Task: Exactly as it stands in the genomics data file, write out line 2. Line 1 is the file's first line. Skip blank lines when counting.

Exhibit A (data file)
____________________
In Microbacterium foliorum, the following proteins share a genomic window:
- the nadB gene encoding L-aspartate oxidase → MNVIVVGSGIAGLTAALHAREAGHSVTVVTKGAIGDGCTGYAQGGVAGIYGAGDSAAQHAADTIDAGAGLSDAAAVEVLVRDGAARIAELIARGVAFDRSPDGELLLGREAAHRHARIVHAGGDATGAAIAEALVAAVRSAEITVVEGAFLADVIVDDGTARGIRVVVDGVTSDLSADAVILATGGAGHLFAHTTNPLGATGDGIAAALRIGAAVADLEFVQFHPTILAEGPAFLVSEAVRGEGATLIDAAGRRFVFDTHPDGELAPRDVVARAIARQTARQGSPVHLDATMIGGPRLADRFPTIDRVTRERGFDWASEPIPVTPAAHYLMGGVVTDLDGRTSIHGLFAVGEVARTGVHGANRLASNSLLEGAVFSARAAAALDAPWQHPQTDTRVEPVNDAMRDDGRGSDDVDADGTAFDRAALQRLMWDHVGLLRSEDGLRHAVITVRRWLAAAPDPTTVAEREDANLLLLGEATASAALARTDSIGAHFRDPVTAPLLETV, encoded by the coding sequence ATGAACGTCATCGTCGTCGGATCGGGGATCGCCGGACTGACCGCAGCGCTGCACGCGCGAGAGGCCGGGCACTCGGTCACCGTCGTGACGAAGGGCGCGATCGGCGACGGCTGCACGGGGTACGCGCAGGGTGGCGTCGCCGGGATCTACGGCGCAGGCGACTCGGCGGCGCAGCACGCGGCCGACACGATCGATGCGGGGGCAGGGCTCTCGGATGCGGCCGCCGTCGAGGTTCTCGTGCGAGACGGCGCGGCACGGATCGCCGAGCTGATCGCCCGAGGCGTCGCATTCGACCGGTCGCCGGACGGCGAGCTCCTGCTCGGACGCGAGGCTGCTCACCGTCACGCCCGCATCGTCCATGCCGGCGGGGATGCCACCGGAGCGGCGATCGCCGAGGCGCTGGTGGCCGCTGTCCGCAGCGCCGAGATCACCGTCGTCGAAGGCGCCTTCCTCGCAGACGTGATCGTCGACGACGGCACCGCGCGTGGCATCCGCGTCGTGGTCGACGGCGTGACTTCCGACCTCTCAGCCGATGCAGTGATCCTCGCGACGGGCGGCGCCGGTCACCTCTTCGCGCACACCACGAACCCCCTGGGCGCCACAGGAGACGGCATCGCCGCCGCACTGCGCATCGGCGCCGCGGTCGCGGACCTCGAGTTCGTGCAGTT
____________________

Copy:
- the nadB gene encoding L-aspartate oxidase → MNVIVVGSGIAGLTAALHAREAGHSVTVVTKGAIGDGCTGYAQGGVAGIYGAGDSAAQHAADTIDAGAGLSDAAAVEVLVRDGAARIAELIARGVAFDRSPDGELLLGREAAHRHARIVHAGGDATGAAIAEALVAAVRSAEITVVEGAFLADVIVDDGTARGIRVVVDGVTSDLSADAVILATGGAGHLFAHTTNPLGATGDGIAAALRIGAAVADLEFVQFHPTILAEGPAFLVSEAVRGEGATLIDAAGRRFVFDTHPDGELAPRDVVARAIARQTARQGSPVHLDATMIGGPRLADRFPTIDRVTRERGFDWASEPIPVTPAAHYLMGGVVTDLDGRTSIHGLFAVGEVARTGVHGANRLASNSLLEGAVFSARAAAALDAPWQHPQTDTRVEPVNDAMRDDGRGSDDVDADGTAFDRAALQRLMWDHVGLLRSEDGLRHAVITVRRWLAAAPDPTTVAEREDANLLLLGEATASAALARTDSIGAHFRDPVTAPLLETV, encoded by the coding sequence ATGAACGTCATCGTCGTCGGATCGGGGATCGCCGGACTGACCGCAGCGCTGCACGCGCGAGAGGCCGGGCACTCGGTCACCGTCGTGACGAAGGGCGCGATCGGCGACGGCTGCACGGGGTACGCGCAGGGTGGCGTCGCCGGGATCTACGGCGCAGGCGACTCGGCGGCGCAGCACGCGGCCGACACGATCGATGCGGGGGCAGGGCTCTCGGATGCGGCCGCCGTCGAGGTTCTCGTGCGAGACGGCGCGGCACGGATCGCCGAGCTGATCGCCCGAGGCGTCGCATTCGACCGGTCGCCGGACGGCGAGCTCCTGCTCGGACGCGAGGCTGCTCACCGTCACGCCCGCATCGTCCATGCCGGCGGGGATGCCACCGGAGCGGCGATCGCCGAGGCGCTGGTGGCCGCTGTCCGCAGCGCCGAGATCACCGTCGTCGAAGGCGCCTTCCTCGCAGACGTGATCGTCGACGACGGCACCGCGCGTGGCATCCGCGTCGTGGTCGACGGCGTGACTTCCGACCTCTCAGCCGATGCAGTGATCCTCGCGACGGGCGGCGCCGGTCACCTCTTCGCGCACACCACGAACCCCCTGGGCGCCACAGGAGACGGCATCGCCGCCGCACTGCGCATCGGCGCCGCGGTCGCGGACCTCGAGTTCGTGCAGTT